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Happily Mad


"Happily Mad"
Music & Lyrics by Scott Cooley.

Copyright © ℗ 2014 by Scott Cooley. All rights reserved.

Happily Mad
Album cover photo by Richard Cooley
Song from the album Used To Be Good Looking
Position Track # 1
Duration M:SS
Released June 21st, YYYY
Label Scott Cooley Records
Format CD, MP3, FLAC, OGG
Genre Americana, acoustic garage rock,
Studio Scott Cooley Music Productions
Producer Scott Cooley
Songwriter words and music by Scott Richard Cooley
Publisher Scott Richard Cooley Music Publishing, ASCAP
Personnel Scott Cooley - vocals, guitars, bass, drums, percussion
Track Chronology
"Algoma Central Blues"

"Happily Mad"


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Brief Description

Description text

Audio Sample

"Happily Mad"

Song by Scott Cooley from the album Used To Be Good Looking
Position #10
Released 2014
Recorded Scott Cooley Music Productions studio, East Lansing, Michigan
Genre alternative acoustic, Americana, folk
Length 4:36
Label Scott Cooley Records
Personnel Scott Cooley - vocals, guitars, bass, percussion, harmonica
Publisher Scott Cooley Music Publishing
Producer Scott Cooley
Format Compact Disc, MP3, FLAC, OGG
Writer words/music by Scott Richard Cooley

"Algoma Central Blues" "Happily Mad" "Magazine"
(#9) (#10) (#11)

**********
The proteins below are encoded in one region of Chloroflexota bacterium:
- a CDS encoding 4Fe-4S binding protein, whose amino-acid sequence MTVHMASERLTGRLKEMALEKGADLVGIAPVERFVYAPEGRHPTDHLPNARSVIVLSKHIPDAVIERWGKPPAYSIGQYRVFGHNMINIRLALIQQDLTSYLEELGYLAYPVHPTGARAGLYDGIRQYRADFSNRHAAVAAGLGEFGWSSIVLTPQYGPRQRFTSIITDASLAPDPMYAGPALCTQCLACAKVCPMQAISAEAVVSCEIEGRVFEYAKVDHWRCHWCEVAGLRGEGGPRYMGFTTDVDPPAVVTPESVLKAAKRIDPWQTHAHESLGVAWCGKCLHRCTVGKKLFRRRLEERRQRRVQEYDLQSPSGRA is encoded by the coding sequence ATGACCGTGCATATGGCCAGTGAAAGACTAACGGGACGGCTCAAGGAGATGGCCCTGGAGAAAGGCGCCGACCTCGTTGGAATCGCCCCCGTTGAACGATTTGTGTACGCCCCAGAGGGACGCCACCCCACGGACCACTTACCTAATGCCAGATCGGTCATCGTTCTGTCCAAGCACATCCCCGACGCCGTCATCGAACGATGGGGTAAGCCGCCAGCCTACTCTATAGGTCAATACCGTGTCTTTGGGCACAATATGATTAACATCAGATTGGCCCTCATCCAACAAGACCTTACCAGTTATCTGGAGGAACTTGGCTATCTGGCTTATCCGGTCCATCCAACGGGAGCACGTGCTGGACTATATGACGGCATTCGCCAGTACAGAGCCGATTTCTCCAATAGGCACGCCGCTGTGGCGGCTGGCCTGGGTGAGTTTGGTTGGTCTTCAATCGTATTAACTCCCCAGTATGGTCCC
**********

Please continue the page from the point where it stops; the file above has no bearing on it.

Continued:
I wrote this song a really long time ago, like in about 1996 maybe earlier.  I polished it up in 2013 when I was re-recording some old "borderline keepers" because I'd run out of new songs to record and the muse was absent for a while.  This improved it enough that I thought I would release it.  It's the first time I've tried to record melody notes on a harmonica to go with the singing melody.  You can hear I kind of got better at it as the song goes on.  Since I'm a first take kind of a recorder, it was good enough.  I practiced for a few minutes before I hit record to have an idea of where those notes were on the harmonica - you know, which holes to suck or blow and how many holes apart from each other.  It's probably the most advanced and focused harmonica playing I've ever done.  Usually I just totally wing it.  Another reason I decided to release it was because back when I played it live once at a bookstore open mic night in Flint, Michigan - back in 97 or so when bookstores still existed in places like that - there were some baby boomer ex-hippie types in there drinking coffee who clapped a lot for this one.  I think they liked the rebelliousness and social commentary, even though it was negative and about them.  They respected the youthfulness of it, I suppose.  You can't blow off a good reception from an audience like that.  I also imagined at the time that I'd written an actual folk song, even though I didn't then, nor do I still, know what the heck a folk song is exactly.  This is probably the closest I've come to writing one anyway.  This was a from-the-heart pouring out of anger about hiring freezes and unemployment and downsizing and outsourcing while I was a job seeker in Michigan at the time.  It really seemed like the baby boomers took all the good jobs, and then kept them forever, and no employers hired anyone my age after that.  It was hard to find work in Flint at that time for people my age.  Still is.  So, I was mad at the world, and blaming them, but realistically admitting it wasn't their fault necessarily.  A gen-x song of frustration.  And there you have it, the rest of the story.